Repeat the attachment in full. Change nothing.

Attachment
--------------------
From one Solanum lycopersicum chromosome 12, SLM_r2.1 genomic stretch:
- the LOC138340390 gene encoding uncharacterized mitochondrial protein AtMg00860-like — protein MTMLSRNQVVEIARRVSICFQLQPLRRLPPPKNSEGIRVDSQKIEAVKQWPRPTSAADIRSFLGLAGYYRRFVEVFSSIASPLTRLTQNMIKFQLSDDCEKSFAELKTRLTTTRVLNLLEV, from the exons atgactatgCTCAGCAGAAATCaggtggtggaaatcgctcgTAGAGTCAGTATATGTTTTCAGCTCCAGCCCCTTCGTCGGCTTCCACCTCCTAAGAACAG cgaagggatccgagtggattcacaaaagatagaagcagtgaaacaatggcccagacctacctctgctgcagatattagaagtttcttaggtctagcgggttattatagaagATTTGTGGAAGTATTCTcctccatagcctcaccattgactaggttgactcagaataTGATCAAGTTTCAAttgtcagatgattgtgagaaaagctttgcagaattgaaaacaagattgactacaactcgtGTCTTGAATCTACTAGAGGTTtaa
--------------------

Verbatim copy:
From one Solanum lycopersicum chromosome 12, SLM_r2.1 genomic stretch:
- the LOC138340390 gene encoding uncharacterized mitochondrial protein AtMg00860-like — protein MTMLSRNQVVEIARRVSICFQLQPLRRLPPPKNSEGIRVDSQKIEAVKQWPRPTSAADIRSFLGLAGYYRRFVEVFSSIASPLTRLTQNMIKFQLSDDCEKSFAELKTRLTTTRVLNLLEV, from the exons atgactatgCTCAGCAGAAATCaggtggtggaaatcgctcgTAGAGTCAGTATATGTTTTCAGCTCCAGCCCCTTCGTCGGCTTCCACCTCCTAAGAACAG cgaagggatccgagtggattcacaaaagatagaagcagtgaaacaatggcccagacctacctctgctgcagatattagaagtttcttaggtctagcgggttattatagaagATTTGTGGAAGTATTCTcctccatagcctcaccattgactaggttgactcagaataTGATCAAGTTTCAAttgtcagatgattgtgagaaaagctttgcagaattgaaaacaagattgactacaactcgtGTCTTGAATCTACTAGAGGTTtaa